6

Interpolation (sampling frequency 44.1 kHz ➔ 88.2 kHz) Your original 44.1 kHz sampled signal has frequencies up to 22.05 kHz, so you should lowpass filter at 22.05 kHz after dilution with zeros. Your filter should have a gain of 2. Otherwise the signal amplitude drops to half because you set half of the samples to zero. Like Jim Clay says, you can combine ...

5

I think Jacob's answer is very workable. An easier method that's probably not quite as good in terms of introducing distortion is to do polynomial interpolation. I would use either linear interpolation (easy, not as good signal performance-wise) or cubic splines (still not too hard, better signal performance) to produce samples at any time you want from ...

5

You are looking at the wrong metric of "correctness". Nearest neighbor is introducing significant discontinuities that are showing up as massive quantities of noise in the result. The problem is that you should be comparing to the result you would have gotten if you had sampled at 26.25MHz in the first place. Let's try it (sample a 12Hz sine wave at 26 Hz ...

5

For example a delay of 0.75 sampling periods would have an impulse response like this (red squares sampled from the blue delayed sinc): Time (horizontal axis) unit is sampling periods. That kind of a filter is not causal as there are non-zero samples at negative times. None of the samples is zero, no matter how far left or right you go. That's what they ...

4

The up-sampling process will always change the signal in some measurable way. However, if it's done properly the changes are negligible and don't result it any audible difference. Most commercially sample rate converters (hardware or software implementations), do a really good job at this. Off course, if done badly, upsampling can result in clearly audible ...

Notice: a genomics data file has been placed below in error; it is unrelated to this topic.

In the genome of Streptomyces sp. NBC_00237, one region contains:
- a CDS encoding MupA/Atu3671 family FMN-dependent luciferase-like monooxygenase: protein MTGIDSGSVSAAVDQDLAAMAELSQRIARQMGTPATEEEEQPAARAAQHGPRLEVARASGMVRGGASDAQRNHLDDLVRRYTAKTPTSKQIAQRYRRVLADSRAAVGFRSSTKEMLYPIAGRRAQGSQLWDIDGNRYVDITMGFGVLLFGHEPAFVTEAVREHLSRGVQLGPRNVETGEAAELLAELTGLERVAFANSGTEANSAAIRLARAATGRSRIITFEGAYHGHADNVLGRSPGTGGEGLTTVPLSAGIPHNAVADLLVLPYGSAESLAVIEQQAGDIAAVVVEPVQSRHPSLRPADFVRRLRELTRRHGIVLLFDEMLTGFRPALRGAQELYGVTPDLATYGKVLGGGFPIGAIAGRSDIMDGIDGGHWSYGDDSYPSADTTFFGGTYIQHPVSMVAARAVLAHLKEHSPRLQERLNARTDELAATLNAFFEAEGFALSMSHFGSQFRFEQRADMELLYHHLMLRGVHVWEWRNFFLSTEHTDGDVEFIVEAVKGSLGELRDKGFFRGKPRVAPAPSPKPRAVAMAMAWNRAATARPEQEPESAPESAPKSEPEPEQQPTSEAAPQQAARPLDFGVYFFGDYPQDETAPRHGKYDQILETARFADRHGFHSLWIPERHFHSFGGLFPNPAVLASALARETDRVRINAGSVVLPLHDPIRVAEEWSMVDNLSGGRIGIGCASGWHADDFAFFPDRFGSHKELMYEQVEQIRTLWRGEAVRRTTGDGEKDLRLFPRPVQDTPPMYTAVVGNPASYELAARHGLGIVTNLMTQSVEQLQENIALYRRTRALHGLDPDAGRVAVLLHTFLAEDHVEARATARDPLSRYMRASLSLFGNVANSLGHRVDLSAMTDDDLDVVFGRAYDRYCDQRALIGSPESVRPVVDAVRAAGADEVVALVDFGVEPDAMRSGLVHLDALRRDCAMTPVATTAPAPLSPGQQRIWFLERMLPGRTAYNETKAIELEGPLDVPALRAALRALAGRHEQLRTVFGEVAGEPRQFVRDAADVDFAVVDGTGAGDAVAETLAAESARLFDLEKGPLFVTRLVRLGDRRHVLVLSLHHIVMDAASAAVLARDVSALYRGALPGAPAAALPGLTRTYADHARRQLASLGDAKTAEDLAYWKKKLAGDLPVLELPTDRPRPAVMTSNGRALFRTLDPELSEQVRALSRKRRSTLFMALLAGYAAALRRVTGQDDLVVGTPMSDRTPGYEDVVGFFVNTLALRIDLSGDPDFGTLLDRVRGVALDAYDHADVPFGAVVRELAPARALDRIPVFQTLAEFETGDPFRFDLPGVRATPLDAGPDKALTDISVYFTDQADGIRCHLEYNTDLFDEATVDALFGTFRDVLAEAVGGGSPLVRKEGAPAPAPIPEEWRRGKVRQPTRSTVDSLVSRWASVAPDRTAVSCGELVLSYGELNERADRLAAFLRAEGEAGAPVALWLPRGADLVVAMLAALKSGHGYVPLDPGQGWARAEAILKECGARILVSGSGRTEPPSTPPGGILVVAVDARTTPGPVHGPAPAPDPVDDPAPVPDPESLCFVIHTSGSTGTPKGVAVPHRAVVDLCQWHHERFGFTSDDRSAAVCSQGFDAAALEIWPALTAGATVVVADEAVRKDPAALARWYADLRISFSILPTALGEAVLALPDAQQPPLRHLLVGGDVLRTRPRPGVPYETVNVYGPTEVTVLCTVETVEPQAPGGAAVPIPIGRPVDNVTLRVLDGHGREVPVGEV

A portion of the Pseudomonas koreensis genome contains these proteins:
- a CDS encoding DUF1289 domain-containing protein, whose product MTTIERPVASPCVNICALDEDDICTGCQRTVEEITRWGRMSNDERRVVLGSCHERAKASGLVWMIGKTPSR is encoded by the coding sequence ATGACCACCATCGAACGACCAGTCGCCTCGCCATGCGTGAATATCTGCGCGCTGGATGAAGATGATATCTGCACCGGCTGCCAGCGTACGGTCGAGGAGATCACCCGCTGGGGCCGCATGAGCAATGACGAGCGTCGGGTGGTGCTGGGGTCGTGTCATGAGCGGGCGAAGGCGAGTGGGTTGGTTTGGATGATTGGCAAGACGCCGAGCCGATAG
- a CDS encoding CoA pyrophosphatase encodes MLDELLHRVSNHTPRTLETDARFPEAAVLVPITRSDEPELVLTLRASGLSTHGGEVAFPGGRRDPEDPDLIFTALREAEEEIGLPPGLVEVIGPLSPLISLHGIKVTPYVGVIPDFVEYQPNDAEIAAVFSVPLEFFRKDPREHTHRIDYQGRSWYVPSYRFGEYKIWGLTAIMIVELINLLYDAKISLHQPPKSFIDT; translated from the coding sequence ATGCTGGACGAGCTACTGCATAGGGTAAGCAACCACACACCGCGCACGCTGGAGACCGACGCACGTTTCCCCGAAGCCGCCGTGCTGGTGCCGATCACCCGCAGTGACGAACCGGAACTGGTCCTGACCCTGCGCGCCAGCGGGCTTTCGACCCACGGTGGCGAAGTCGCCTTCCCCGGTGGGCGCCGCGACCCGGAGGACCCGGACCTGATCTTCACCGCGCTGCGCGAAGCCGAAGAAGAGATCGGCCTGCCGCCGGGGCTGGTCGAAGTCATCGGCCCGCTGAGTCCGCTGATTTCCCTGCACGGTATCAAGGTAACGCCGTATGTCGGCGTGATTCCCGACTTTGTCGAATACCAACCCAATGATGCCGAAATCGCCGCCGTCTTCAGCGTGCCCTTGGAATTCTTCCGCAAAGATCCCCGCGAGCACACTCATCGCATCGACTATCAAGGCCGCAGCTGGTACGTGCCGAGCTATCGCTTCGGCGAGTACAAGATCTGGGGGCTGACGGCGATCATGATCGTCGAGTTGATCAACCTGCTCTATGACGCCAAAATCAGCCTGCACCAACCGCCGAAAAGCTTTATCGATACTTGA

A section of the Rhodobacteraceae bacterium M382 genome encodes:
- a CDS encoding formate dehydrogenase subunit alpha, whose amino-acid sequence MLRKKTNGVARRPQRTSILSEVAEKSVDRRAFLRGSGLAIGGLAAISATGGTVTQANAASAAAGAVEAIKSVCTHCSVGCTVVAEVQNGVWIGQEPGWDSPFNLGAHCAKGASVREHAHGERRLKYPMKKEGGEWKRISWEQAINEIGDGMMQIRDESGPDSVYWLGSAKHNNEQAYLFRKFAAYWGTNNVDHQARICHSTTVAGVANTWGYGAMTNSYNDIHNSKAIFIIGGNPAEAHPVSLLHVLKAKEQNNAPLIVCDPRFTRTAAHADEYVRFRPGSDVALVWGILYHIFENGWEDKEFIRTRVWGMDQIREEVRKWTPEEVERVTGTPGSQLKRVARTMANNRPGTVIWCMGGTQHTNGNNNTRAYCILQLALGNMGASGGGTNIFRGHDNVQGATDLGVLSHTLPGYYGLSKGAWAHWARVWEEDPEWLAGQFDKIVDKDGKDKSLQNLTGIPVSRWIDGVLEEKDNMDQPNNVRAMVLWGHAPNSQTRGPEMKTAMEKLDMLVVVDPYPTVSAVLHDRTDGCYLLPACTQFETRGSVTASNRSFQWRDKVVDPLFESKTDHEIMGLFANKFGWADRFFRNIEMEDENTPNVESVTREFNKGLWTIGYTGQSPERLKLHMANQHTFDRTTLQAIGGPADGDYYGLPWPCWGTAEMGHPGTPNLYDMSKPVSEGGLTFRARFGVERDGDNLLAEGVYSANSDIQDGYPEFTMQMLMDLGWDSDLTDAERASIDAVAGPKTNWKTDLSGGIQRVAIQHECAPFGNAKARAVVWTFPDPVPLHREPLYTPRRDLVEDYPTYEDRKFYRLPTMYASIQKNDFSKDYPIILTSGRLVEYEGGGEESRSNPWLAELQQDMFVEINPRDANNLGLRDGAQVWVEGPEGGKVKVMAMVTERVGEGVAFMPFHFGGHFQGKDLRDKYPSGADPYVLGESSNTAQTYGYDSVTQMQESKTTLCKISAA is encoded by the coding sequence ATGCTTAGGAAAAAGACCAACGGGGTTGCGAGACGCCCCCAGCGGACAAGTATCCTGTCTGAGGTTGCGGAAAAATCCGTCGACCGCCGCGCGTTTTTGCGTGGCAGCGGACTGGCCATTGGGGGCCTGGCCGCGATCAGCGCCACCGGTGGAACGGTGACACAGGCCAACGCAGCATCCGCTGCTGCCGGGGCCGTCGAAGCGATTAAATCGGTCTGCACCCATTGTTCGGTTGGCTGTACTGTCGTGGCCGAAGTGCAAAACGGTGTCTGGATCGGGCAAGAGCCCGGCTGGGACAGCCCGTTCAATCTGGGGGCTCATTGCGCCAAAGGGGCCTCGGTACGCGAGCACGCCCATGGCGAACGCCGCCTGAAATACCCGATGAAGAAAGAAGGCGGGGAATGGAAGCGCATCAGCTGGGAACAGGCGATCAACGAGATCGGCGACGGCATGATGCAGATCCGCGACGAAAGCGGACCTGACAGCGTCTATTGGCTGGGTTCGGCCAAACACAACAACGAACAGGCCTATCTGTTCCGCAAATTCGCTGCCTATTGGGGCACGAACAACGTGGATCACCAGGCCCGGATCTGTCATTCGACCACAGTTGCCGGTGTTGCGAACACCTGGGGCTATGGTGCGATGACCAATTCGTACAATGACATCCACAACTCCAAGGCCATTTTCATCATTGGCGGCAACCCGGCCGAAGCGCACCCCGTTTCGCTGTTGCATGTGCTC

4

If N is odd it's a bit simpler: FF=2*[F(1:(N+1)/2),zeros(1,N),F((N+3)/2:N)]; ff=real(ifft(FF)); This is very close to what you had (apart from the scaling). Also note that due to numerical inaccuraces you have to take the real part of the IFFT operation. However, you should always check that the imaginary part (which you throw away) is very small (in the ...

4

Since Sinc based Interpolation requires you to know the data at any point it can not be done. You might do a Truncated Sinc Interpolation. The artifacts you're seeing can be caused by a kernel which is too short or the parameters aren't good. In order to create a good Sinc kernel you need to know things about the Band Width of the signal and the Sampling ...

4

If you perform the full DFT of a signal with odd number of samples, the frequency values in the spectrum are a DC coefficient and (N-1)/2 conjugate pairs of sinusoid coefficients. If you perform the full DFT of a signal with even number of samples, the frequency values in the spectrum are a DC coefficient, (N-1)/2 conjugate pairs of sinusoid coefficients, ...

4

In the final result, you want to express the spectrum $X_d(e^{j\omega})$ in terms of $X(e^{j\omega})$, the spectrum of $x[n]=x_c(nT)$. Since $X(e^{j\omega})$ is already periodic, it must be possible to represent $X_d(e^{j\omega})$ as a sum of a finite number ($M$) of shifted versions of $X(e^{j\omega})$. This is why the original infinite sum is split up into ...

4

Downsampling loses information. Upsampling is lossless when the factor is an integer (taken you also remember the factor), but some information is lost when the factor is not an integer. Upsampling could theoretically lose more information than downsampling, for very specific resampling factors. Which one you should use? It depends on the level of certainty ...